Kelechi is a senior editor at TechCabal. He edits the publication’s daily newsletters and stories, and other company content. He’s the guy who decides which jokes and memes get in the newsletter (we’re not sure if you should thank him or boo him). He also writes the My Life in Tech column. He likes to exercise and have fun. On twitter about recipes and Nigerian cinema.
Daniel Adeyemi is an award-winning senior reporter. He writes investigative and analytical articles on large, high-growth technology companies operating in Africa. He also shares investor insights into the African ecosystem through his bi-monthly column, “Ask an Investor.” follow him on Twitter to keep up with your work. Outside of work, Daniel can be found volunteering at TEDxLagos, playing soccer or reading.
Abraham is a journalist and researcher obsessed with digital economies in emerging markets and Europe. He writes about them when he doesn’t challenge popular narratives about Africa’s technological innovations with uncharacteristic sobriety and offers new perspectives on them in TechCabal’s weekly Next Wave newsletter. Despite his obsession with digital economies, Abraham would choose a paper book over any digital format. According to him, “the older, the better”. Wanting to say, “Me too?” Shoot him a message on Twitter.
Damilare is a staff reporter. She researches and writes about the culture, management, finance, and visions of technology and technology-enabled companies. If her name sounds familiar, you’ve probably read her popular investigation into payroll startup Bento’s toxic work culture or Kuda Bank’s ₦6 billion loss. When she’s not telling stories, she’s taking half of her fortune off her card to buy food for her two cats. No, cat food is very expensive and her cats are quite picky. But hey, they look cute! Follow her Twitter and maybe take a photo from them.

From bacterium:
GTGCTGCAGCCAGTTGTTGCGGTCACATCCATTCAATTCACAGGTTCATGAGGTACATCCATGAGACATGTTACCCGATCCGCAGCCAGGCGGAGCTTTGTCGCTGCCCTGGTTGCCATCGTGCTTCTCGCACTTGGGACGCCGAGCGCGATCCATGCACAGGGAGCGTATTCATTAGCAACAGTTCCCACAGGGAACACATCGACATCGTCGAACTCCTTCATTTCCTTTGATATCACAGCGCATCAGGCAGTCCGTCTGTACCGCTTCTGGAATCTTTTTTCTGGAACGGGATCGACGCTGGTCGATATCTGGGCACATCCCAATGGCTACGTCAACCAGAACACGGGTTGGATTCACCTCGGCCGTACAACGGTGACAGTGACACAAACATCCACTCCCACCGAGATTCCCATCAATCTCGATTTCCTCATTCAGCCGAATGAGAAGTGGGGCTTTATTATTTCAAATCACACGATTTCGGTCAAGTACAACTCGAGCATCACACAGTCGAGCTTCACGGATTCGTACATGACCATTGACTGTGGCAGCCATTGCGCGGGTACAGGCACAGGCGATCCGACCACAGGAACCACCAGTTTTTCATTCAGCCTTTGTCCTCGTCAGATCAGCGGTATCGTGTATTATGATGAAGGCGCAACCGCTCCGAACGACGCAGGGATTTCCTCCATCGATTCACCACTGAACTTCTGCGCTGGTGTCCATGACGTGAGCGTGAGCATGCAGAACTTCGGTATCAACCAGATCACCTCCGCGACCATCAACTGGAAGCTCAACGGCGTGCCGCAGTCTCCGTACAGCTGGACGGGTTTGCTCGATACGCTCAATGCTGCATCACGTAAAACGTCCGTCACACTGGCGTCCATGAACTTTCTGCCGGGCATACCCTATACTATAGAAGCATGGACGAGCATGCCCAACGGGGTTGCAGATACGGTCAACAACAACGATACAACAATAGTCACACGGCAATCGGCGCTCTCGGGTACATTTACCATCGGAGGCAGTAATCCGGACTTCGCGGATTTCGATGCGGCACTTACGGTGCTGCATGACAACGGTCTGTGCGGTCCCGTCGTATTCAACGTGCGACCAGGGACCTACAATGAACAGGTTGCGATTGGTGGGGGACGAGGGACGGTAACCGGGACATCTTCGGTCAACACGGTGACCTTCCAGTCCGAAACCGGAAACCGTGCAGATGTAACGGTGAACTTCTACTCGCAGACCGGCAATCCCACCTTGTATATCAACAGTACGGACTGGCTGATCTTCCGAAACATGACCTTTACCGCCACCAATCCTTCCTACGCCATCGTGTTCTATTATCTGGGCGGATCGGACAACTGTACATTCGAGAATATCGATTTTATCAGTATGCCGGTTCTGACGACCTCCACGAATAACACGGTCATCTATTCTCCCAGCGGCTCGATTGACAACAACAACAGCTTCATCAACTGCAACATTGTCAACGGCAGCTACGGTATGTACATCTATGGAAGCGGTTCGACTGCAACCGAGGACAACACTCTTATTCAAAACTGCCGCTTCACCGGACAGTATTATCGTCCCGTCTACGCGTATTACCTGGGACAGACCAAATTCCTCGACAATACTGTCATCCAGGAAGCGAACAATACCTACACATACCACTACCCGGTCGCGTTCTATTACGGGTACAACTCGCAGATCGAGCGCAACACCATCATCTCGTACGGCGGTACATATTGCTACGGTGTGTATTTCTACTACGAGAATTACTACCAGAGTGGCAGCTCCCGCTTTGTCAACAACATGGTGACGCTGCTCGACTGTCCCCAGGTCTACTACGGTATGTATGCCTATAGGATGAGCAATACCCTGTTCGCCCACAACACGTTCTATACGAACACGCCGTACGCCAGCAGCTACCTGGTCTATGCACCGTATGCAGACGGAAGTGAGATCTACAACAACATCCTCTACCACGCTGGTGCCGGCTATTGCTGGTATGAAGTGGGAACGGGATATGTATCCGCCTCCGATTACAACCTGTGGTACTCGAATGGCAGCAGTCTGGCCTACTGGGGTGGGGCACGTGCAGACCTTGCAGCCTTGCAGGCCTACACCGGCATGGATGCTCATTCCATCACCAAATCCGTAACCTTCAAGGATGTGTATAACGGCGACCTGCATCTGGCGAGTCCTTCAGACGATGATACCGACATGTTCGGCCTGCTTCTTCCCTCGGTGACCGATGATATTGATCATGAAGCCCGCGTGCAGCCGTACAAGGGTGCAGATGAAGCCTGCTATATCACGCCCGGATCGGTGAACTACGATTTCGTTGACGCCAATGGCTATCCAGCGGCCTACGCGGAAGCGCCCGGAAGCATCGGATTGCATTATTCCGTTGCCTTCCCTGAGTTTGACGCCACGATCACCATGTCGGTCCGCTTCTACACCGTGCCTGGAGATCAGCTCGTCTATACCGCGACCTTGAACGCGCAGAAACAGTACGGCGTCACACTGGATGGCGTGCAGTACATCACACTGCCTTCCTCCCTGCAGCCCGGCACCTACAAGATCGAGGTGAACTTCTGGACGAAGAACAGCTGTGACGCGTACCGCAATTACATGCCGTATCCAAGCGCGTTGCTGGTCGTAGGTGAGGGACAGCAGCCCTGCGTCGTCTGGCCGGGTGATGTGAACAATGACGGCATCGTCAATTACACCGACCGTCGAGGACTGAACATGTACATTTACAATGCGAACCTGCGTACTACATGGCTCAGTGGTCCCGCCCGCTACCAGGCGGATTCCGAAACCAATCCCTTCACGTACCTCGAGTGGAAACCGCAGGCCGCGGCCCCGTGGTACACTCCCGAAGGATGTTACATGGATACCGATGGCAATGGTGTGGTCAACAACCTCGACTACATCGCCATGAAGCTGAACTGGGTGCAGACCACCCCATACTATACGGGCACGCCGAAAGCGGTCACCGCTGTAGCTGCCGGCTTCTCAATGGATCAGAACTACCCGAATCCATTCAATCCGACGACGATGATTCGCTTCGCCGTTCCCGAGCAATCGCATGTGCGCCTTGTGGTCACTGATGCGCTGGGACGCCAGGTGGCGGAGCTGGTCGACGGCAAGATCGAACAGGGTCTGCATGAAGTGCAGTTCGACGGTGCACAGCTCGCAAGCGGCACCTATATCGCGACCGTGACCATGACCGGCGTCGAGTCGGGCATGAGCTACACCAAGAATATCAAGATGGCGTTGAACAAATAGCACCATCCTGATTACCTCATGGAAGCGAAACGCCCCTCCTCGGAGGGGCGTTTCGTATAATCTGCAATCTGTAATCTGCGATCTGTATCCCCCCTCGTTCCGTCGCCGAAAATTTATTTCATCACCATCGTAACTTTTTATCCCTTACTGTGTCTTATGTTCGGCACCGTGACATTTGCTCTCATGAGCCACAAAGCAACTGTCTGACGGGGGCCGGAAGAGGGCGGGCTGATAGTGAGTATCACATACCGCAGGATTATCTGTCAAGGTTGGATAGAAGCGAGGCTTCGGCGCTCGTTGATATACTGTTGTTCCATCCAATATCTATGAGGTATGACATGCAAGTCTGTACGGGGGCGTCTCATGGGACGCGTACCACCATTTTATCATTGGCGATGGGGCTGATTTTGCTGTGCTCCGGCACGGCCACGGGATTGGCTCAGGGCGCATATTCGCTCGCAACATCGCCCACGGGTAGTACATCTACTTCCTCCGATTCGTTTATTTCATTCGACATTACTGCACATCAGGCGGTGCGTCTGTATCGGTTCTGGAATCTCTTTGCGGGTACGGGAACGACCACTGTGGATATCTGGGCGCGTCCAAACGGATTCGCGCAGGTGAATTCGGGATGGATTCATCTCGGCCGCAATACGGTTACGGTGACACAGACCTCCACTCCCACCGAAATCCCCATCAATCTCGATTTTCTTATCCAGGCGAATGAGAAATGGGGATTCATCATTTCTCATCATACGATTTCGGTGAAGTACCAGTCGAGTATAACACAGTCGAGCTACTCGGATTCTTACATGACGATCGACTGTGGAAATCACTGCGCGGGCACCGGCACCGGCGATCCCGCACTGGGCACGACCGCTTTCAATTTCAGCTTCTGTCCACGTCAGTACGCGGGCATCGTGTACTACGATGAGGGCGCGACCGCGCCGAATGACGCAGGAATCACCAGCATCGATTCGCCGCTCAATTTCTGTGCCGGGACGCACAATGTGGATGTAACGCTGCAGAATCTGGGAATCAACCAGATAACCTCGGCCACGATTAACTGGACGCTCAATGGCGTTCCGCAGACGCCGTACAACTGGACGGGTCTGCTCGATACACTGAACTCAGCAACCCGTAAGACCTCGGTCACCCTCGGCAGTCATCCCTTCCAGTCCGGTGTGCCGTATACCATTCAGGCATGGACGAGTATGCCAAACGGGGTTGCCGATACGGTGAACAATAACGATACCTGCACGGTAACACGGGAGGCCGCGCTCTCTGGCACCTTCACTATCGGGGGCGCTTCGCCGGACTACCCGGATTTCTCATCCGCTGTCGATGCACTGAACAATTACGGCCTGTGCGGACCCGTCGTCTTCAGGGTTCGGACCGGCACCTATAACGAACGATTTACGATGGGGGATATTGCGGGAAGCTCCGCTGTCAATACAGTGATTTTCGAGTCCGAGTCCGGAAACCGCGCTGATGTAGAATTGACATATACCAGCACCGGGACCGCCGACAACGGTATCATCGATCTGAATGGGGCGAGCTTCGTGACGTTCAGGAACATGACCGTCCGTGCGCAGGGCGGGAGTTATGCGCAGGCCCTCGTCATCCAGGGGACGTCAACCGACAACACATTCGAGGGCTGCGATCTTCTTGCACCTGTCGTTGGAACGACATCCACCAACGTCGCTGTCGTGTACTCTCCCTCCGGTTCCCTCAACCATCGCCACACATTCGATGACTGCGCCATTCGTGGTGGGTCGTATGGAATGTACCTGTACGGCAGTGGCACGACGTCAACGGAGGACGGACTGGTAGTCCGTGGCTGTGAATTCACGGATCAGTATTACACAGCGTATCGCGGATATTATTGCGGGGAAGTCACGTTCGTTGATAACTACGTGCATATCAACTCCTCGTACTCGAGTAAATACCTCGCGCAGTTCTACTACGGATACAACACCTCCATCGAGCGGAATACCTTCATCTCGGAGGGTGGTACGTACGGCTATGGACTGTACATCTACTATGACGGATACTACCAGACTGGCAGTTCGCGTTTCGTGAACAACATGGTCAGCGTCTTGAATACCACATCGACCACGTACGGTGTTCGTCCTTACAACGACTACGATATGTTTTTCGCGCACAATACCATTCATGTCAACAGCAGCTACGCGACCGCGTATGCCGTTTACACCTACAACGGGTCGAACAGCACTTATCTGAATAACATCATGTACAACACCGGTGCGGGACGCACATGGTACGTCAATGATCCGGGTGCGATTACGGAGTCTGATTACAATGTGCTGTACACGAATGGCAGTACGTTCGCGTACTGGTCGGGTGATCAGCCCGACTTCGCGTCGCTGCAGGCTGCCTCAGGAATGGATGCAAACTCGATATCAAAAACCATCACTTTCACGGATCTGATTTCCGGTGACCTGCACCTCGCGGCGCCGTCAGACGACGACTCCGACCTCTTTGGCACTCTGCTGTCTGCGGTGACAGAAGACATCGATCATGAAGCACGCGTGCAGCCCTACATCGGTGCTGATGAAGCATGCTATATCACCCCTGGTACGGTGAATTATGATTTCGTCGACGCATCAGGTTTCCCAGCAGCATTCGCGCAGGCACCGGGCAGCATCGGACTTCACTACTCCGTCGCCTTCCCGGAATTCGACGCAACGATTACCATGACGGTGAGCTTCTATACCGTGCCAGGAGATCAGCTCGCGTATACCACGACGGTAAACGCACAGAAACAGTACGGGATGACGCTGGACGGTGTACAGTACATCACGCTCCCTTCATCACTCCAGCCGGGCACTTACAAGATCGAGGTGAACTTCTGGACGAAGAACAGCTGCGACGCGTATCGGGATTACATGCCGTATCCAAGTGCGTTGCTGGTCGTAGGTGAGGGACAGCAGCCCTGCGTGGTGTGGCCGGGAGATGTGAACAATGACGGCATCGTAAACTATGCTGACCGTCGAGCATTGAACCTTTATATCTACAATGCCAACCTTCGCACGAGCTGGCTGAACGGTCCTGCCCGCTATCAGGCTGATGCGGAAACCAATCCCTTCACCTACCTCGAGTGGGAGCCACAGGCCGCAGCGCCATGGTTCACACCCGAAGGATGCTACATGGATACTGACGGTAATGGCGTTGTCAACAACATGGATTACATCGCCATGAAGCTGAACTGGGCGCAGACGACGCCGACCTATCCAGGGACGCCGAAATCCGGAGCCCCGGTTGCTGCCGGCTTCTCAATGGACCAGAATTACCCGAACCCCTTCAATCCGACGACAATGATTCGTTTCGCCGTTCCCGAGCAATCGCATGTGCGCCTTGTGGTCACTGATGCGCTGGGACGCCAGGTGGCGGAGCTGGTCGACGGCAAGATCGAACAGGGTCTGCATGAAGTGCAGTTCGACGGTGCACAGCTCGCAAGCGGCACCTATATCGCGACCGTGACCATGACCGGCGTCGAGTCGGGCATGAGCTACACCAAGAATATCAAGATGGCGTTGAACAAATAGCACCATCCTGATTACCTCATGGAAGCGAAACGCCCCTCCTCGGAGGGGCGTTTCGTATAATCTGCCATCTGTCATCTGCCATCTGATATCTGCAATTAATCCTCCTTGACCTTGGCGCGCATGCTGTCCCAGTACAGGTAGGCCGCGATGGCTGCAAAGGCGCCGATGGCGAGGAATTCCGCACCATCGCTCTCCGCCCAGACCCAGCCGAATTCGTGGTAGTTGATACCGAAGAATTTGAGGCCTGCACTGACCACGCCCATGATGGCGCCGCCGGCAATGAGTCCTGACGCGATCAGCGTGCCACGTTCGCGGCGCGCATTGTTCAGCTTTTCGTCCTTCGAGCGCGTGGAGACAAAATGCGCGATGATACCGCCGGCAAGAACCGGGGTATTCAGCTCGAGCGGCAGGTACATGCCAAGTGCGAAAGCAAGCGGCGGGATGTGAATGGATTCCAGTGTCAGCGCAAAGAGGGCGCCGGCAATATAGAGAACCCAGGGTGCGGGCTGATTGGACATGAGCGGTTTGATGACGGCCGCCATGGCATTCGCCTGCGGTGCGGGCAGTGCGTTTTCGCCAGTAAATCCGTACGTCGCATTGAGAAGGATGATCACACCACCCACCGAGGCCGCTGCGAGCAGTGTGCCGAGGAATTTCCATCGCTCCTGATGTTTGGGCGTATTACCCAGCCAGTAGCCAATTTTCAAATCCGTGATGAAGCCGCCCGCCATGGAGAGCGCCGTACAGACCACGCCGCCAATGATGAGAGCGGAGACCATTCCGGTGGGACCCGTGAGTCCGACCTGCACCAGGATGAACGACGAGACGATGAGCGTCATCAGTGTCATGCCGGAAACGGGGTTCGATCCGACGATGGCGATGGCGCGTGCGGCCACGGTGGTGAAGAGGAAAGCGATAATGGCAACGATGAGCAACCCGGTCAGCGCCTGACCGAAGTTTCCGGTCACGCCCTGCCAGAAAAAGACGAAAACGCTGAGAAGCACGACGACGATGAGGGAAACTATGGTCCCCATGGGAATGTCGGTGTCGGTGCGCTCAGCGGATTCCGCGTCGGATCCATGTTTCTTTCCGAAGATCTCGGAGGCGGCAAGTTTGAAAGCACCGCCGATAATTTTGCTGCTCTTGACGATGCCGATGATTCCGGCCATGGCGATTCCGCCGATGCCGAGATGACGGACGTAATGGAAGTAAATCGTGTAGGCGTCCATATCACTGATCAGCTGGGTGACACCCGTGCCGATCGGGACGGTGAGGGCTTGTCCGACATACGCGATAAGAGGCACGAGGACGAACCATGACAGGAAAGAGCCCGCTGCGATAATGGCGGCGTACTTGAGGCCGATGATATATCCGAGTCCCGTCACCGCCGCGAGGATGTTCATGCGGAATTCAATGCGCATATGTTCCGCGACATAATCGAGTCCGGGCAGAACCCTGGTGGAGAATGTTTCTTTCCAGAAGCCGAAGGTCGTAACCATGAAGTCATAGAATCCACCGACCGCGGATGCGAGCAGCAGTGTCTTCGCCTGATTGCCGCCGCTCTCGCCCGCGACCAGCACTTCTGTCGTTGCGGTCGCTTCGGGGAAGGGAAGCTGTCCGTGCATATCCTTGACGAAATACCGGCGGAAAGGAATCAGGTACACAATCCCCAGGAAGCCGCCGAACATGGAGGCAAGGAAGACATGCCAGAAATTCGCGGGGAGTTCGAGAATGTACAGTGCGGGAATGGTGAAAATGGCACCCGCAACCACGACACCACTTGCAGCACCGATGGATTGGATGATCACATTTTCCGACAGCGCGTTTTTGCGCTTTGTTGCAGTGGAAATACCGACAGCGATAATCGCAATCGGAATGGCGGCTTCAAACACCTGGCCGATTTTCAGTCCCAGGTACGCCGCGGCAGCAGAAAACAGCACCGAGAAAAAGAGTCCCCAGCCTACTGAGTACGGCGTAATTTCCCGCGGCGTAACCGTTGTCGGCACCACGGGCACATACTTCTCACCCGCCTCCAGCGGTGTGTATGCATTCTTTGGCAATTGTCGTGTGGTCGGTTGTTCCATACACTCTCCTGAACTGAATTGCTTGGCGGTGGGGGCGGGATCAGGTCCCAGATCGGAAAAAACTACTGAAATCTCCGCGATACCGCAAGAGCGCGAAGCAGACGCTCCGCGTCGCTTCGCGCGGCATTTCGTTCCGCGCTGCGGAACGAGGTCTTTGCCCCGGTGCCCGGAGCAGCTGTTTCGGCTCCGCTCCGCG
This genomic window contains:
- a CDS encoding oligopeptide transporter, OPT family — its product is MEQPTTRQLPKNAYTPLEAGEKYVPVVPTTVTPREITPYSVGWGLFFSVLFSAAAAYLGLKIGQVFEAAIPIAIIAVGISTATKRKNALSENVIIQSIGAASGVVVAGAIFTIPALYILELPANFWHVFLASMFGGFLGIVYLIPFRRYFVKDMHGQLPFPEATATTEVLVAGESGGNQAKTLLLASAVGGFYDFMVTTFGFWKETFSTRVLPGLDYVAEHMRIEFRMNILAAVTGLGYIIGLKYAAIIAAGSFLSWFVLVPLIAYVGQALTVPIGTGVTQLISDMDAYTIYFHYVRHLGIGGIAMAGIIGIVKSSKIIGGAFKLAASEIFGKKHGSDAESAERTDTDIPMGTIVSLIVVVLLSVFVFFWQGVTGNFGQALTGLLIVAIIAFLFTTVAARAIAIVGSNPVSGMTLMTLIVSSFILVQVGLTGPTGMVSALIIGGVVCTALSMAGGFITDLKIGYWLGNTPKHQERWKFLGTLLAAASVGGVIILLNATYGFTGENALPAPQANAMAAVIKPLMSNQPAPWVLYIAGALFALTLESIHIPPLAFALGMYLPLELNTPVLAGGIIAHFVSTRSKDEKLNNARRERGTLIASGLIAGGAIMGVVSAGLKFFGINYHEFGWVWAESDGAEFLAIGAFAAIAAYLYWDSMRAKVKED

Timi is a staff reporter at TechCabal, where he currently manages the execution, growth, and delivery of the publication’s digital media products. Over the years, Timi has built a reputation as a relentless and brilliant content and product strategist, whether building the content arm of literary festivals like the Abuja Literary and Arts Festival in Nigeria or running a triple mental health product, Safe Place Nigeria. . When not managing digital products at TechCabal, Timi works as an award-winning writer with publications at Tordotcom, McSweeney’s Quarterly Concern, Nobrow Press, Lightspeed Magazine, Lolwe, and many more. You can find him on LinkedIn and Twitter at @timiodueso.